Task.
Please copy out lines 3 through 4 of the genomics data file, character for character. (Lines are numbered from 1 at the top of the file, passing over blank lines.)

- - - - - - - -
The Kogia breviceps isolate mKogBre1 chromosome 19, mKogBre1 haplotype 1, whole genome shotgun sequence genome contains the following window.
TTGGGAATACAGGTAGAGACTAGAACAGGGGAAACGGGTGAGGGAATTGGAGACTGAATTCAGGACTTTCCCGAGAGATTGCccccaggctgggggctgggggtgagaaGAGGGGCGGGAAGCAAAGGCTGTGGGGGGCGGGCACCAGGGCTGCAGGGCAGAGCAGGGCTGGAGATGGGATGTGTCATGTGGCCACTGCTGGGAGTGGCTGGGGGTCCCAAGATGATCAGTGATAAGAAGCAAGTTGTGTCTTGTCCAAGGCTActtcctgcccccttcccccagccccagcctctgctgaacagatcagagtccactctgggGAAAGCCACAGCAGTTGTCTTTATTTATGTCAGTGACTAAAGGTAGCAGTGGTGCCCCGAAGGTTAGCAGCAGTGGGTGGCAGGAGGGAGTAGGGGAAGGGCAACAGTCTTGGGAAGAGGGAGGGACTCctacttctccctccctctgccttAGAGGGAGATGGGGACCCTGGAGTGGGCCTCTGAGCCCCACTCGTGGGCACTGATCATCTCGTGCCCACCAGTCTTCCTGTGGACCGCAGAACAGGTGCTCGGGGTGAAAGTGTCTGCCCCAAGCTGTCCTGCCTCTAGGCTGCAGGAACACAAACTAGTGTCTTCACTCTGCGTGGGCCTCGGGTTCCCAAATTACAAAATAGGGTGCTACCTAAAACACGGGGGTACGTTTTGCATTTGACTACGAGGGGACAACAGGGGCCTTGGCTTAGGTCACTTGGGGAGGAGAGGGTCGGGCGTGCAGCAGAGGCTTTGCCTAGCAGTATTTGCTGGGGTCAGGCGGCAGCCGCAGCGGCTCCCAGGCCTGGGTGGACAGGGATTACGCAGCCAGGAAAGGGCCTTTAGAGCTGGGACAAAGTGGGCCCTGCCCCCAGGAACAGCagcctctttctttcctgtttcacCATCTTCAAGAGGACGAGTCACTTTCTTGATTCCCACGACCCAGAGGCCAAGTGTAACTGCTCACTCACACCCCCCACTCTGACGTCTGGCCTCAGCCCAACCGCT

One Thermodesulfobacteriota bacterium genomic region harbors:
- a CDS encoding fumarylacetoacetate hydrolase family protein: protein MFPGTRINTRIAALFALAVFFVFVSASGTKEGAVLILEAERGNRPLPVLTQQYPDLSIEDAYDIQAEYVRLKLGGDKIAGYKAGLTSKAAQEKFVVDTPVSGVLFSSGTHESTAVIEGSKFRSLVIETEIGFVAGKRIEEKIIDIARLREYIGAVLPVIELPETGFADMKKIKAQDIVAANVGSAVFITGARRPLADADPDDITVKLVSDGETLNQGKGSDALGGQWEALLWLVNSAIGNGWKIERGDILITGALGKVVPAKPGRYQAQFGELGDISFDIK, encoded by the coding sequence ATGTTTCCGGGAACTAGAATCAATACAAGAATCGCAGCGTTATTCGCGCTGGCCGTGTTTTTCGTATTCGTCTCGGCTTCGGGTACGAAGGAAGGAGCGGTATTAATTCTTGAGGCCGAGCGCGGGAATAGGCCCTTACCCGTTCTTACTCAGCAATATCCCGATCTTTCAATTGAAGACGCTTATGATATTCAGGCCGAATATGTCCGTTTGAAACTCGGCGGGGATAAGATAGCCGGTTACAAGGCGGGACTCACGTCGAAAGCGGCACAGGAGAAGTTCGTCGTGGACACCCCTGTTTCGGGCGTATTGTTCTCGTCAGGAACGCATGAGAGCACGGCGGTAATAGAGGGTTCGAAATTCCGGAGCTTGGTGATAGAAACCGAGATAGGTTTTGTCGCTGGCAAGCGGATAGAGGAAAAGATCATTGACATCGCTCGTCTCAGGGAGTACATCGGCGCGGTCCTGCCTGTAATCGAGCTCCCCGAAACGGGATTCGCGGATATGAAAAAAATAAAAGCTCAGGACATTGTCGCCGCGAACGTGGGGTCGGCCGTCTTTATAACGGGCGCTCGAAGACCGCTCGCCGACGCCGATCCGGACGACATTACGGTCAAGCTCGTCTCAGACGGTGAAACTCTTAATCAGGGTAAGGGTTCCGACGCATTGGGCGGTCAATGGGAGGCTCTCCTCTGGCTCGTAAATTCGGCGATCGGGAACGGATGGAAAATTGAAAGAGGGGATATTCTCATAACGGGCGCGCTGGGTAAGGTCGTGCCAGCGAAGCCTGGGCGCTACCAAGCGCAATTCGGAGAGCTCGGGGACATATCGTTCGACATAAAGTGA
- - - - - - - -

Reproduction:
One Thermodesulfobacteriota bacterium genomic region harbors:
- a CDS encoding fumarylacetoacetate hydrolase family protein: protein MFPGTRINTRIAALFALAVFFVFVSASGTKEGAVLILEAERGNRPLPVLTQQYPDLSIEDAYDIQAEYVRLKLGGDKIAGYKAGLTSKAAQEKFVVDTPVSGVLFSSGTHESTAVIEGSKFRSLVIETEIGFVAGKRIEEKIIDIARLREYIGAVLPVIELPETGFADMKKIKAQDIVAANVGSAVFITGARRPLADADPDDITVKLVSDGETLNQGKGSDALGGQWEALLWLVNSAIGNGWKIERGDILITGALGKVVPAKPGRYQAQFGELGDISFDIK, encoded by the coding sequence ATGTTTCCGGGAACTAGAATCAATACAAGAATCGCAGCGTTATTCGCGCTGGCCGTGTTTTTCGTATTCGTCTCGGCTTCGGGTACGAAGGAAGGAGCGGTATTAATTCTTGAGGCCGAGCGCGGGAATAGGCCCTTACCCGTTCTTACTCAGCAATATCCCGATCTTTCAATTGAAGACGCTTATGATATTCAGGCCGAATATGTCCGTTTGAAACTCGGCGGGGATAAGATAGCCGGTTACAAGGCGGGACTCACGTCGAAAGCGGCACAGGAGAAGTTCGTCGTGGACACCCCTGTTTCGGGCGTATTGTTCTCGTCAGGAACGCATGAGAGCACGGCGGTAATAGAGGGTTCGAAATTCCGGAGCTTGGTGATAGAAACCGAGATAGGTTTTGTCGCTGGCAAGCGGATAGAGGAAAAGATCATTGACATCGCTCGTCTCAGGGAGTACATCGGCGCGGTCCTGCCTGTAATCGAGCTCCCCGAAACGGGATTCGCGGATATGAAAAAAATAAAAGCTCAGGACATTGTCGCCGCGAACGTGGGGTCGGCCGTCTTTATAACGGGCGCTCGAAGACCGCTCGCCGACGCCGATCCGGACGACATTACGGTCAAGCTCGTCTCAGACGGTGAAACTCTTAATCAGGGTAAGGGTTCCGACGCATTGGGCGGTCAATGGGAGGCTCTCCTCTGGCTCGTAAATTCGGCGATCGGGAACGGATGGAAAATTGAAAGAGGGGATATTCTCATAACGGGCGCGCTGGGTAAGGTCGTGCCAGCGAAGCCTGGGCGCTACCAAGCGCAATTCGGAGAGCTCGGGGACATATCGTTCGACATAAAGTGA